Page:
Nottelmann Music St. Louis

A Visualization Hack to Get More Out of Your Mental Practice

From tennis great Billie Jean King to pianist Glenn Gould, imagery has long been a staple of athletes’ and musicians’ bag of practice tools.

When visualizing, a general rule of thumb is that you want whatever it is that you’re imagining, to be pretty close to the actual real-life experience that you are working towards. The same sounds, the same kinesthetic sensations, the same visuals.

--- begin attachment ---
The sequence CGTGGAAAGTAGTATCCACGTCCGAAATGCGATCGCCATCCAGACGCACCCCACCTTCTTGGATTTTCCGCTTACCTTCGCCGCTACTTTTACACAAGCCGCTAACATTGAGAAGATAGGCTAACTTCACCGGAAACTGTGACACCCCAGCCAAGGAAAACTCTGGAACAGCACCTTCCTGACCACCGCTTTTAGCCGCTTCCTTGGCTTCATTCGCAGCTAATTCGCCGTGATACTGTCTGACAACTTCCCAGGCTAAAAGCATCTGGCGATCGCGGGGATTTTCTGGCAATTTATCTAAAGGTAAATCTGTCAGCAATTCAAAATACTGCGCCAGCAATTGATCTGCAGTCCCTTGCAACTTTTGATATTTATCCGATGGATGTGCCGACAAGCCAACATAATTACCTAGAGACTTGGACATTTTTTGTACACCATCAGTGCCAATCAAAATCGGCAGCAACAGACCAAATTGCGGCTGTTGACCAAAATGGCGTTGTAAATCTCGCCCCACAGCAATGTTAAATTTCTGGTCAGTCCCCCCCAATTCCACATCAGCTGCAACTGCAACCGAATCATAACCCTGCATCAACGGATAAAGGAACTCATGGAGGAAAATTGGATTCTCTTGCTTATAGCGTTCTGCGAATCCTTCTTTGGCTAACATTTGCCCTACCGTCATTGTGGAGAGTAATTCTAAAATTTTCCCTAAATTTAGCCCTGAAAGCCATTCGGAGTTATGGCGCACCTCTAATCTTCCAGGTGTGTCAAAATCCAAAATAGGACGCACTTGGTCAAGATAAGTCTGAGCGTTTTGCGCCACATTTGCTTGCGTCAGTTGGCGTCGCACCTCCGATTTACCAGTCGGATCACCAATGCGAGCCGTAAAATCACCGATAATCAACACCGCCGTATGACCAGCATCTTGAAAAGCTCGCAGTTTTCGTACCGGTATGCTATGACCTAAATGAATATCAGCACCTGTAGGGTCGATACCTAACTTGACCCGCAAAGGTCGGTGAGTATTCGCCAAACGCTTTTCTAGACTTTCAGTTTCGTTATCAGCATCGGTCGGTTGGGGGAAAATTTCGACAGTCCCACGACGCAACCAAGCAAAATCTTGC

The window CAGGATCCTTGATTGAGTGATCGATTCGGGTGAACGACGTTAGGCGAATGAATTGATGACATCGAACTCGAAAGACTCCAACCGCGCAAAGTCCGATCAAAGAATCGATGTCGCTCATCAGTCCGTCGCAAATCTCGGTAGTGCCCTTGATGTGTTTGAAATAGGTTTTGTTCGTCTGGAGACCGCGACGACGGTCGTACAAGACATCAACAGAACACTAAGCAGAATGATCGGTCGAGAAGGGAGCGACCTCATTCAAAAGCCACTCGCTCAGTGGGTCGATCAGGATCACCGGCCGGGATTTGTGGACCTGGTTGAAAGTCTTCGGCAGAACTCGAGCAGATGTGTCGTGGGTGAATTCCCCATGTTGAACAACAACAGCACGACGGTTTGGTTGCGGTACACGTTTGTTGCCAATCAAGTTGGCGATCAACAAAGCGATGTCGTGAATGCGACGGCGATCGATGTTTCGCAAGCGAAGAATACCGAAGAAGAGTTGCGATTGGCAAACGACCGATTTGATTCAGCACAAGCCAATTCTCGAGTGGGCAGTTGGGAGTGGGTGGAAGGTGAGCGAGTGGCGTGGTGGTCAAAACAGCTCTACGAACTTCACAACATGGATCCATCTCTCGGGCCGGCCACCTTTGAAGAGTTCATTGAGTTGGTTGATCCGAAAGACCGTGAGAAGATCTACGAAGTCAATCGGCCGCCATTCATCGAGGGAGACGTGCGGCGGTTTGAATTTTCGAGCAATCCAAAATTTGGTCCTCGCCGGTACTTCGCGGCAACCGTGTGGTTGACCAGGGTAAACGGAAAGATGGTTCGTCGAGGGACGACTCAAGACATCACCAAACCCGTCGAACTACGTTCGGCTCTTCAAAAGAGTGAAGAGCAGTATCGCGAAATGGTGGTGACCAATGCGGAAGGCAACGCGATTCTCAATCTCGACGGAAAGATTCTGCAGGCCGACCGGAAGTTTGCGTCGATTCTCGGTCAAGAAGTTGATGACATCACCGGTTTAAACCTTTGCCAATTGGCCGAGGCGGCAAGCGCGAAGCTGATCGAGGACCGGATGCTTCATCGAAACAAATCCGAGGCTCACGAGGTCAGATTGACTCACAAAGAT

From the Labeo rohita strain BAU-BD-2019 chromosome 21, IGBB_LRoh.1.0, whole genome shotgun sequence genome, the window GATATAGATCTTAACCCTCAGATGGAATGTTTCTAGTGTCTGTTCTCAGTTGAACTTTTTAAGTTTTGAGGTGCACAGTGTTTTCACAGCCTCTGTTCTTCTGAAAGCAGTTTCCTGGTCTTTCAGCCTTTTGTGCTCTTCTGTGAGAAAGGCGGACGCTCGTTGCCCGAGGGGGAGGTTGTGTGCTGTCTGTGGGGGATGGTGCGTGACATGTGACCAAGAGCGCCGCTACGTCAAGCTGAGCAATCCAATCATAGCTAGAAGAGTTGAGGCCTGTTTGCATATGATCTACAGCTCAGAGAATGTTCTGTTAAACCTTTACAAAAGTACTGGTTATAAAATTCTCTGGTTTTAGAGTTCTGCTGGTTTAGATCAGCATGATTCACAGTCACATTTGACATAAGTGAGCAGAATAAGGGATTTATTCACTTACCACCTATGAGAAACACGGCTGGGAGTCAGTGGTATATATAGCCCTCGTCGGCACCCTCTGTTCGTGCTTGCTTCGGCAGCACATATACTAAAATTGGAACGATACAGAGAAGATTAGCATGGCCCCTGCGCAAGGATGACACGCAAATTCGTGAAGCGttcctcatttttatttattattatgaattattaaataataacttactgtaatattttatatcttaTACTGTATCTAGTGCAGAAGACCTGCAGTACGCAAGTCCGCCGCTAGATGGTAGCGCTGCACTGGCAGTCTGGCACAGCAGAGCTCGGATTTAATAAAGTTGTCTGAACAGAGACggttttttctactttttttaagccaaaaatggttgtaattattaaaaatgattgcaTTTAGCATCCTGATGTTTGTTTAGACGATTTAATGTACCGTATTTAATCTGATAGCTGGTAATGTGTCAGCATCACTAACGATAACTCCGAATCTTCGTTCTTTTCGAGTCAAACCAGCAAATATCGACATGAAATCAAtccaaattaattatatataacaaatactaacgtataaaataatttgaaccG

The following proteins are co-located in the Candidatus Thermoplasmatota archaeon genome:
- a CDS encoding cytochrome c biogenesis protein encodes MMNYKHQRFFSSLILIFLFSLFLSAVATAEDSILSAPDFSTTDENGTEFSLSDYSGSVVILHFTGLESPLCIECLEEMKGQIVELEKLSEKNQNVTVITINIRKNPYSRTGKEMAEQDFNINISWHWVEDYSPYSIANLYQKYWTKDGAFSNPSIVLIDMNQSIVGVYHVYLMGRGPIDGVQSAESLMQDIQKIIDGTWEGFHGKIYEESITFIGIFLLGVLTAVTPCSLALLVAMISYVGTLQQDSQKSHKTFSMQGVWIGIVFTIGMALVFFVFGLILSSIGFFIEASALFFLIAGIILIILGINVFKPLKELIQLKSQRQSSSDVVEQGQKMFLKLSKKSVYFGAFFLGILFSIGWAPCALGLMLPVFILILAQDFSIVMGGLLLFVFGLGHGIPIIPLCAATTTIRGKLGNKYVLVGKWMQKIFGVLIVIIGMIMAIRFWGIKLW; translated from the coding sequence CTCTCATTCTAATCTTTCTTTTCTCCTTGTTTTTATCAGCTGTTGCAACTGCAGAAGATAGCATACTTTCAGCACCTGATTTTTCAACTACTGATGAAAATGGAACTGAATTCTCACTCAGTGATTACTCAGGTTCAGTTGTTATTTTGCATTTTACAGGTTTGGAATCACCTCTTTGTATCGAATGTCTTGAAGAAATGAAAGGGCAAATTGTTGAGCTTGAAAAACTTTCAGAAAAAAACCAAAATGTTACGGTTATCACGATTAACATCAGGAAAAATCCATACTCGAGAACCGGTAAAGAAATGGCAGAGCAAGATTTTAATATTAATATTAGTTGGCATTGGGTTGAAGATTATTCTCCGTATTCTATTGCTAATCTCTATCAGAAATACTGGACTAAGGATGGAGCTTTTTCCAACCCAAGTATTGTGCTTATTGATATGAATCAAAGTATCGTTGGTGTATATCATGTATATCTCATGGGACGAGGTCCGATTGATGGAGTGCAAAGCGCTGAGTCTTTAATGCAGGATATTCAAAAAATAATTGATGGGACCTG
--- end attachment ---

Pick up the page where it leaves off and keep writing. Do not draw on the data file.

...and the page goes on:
Take tempo, for instance. If it normally takes you about 13 minutes to play the first movement of the Mendelssohn violin concerto, the visualized version should probably take about 13 minutes too. And if you blaze to the finish line in 3 minutes, you know something is a bit off.

But when it comes to regular physical practice, we don’t always practice or play things in real time. Lots of folks swear by slow practice. And some even advocate for practicing things faster than you’d ever play them in performance too.

So…could there be any benefit to doing super slow or super fast mental practice as well?

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